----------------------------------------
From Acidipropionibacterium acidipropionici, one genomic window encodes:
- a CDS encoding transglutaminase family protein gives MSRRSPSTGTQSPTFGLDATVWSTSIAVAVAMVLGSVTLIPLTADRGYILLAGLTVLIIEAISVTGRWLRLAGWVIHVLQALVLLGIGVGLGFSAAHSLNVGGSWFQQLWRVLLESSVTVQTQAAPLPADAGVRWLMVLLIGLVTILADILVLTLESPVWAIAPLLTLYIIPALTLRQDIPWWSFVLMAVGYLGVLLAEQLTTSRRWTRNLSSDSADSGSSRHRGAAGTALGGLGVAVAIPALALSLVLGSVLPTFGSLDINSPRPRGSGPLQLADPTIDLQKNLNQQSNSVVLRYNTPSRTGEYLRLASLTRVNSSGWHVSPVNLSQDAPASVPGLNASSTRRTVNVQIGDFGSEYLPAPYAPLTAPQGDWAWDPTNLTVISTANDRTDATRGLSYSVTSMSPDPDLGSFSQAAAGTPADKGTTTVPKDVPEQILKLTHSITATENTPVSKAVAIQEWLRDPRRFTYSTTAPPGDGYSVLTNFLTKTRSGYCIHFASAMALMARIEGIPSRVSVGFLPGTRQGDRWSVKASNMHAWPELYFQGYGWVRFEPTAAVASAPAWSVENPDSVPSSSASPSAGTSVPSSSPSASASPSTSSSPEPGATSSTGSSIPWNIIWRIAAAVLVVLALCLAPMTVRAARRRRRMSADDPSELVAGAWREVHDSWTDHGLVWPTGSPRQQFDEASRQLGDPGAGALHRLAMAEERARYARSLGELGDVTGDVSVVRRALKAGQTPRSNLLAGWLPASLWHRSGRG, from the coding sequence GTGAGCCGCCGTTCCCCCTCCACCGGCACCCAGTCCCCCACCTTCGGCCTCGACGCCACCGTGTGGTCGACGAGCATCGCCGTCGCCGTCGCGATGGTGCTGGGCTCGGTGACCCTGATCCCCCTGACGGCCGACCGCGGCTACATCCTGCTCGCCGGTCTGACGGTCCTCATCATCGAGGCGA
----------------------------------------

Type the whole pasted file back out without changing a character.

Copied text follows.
From Acidipropionibacterium acidipropionici, one genomic window encodes:
- a CDS encoding transglutaminase family protein gives MSRRSPSTGTQSPTFGLDATVWSTSIAVAVAMVLGSVTLIPLTADRGYILLAGLTVLIIEAISVTGRWLRLAGWVIHVLQALVLLGIGVGLGFSAAHSLNVGGSWFQQLWRVLLESSVTVQTQAAPLPADAGVRWLMVLLIGLVTILADILVLTLESPVWAIAPLLTLYIIPALTLRQDIPWWSFVLMAVGYLGVLLAEQLTTSRRWTRNLSSDSADSGSSRHRGAAGTALGGLGVAVAIPALALSLVLGSVLPTFGSLDINSPRPRGSGPLQLADPTIDLQKNLNQQSNSVVLRYNTPSRTGEYLRLASLTRVNSSGWHVSPVNLSQDAPASVPGLNASSTRRTVNVQIGDFGSEYLPAPYAPLTAPQGDWAWDPTNLTVISTANDRTDATRGLSYSVTSMSPDPDLGSFSQAAAGTPADKGTTTVPKDVPEQILKLTHSITATENTPVSKAVAIQEWLRDPRRFTYSTTAPPGDGYSVLTNFLTKTRSGYCIHFASAMALMARIEGIPSRVSVGFLPGTRQGDRWSVKASNMHAWPELYFQGYGWVRFEPTAAVASAPAWSVENPDSVPSSSASPSAGTSVPSSSPSASASPSTSSSPEPGATSSTGSSIPWNIIWRIAAAVLVVLALCLAPMTVRAARRRRRMSADDPSELVAGAWREVHDSWTDHGLVWPTGSPRQQFDEASRQLGDPGAGALHRLAMAEERARYARSLGELGDVTGDVSVVRRALKAGQTPRSNLLAGWLPASLWHRSGRG, from the coding sequence GTGAGCCGCCGTTCCCCCTCCACCGGCACCCAGTCCCCCACCTTCGGCCTCGACGCCACCGTGTGGTCGACGAGCATCGCCGTCGCCGTCGCGATGGTGCTGGGCTCGGTGACCCTGATCCCCCTGACGGCCGACCGCGGCTACATCCTGCTCGCCGGTCTGACGGTCCTCATCATCGAGGCGA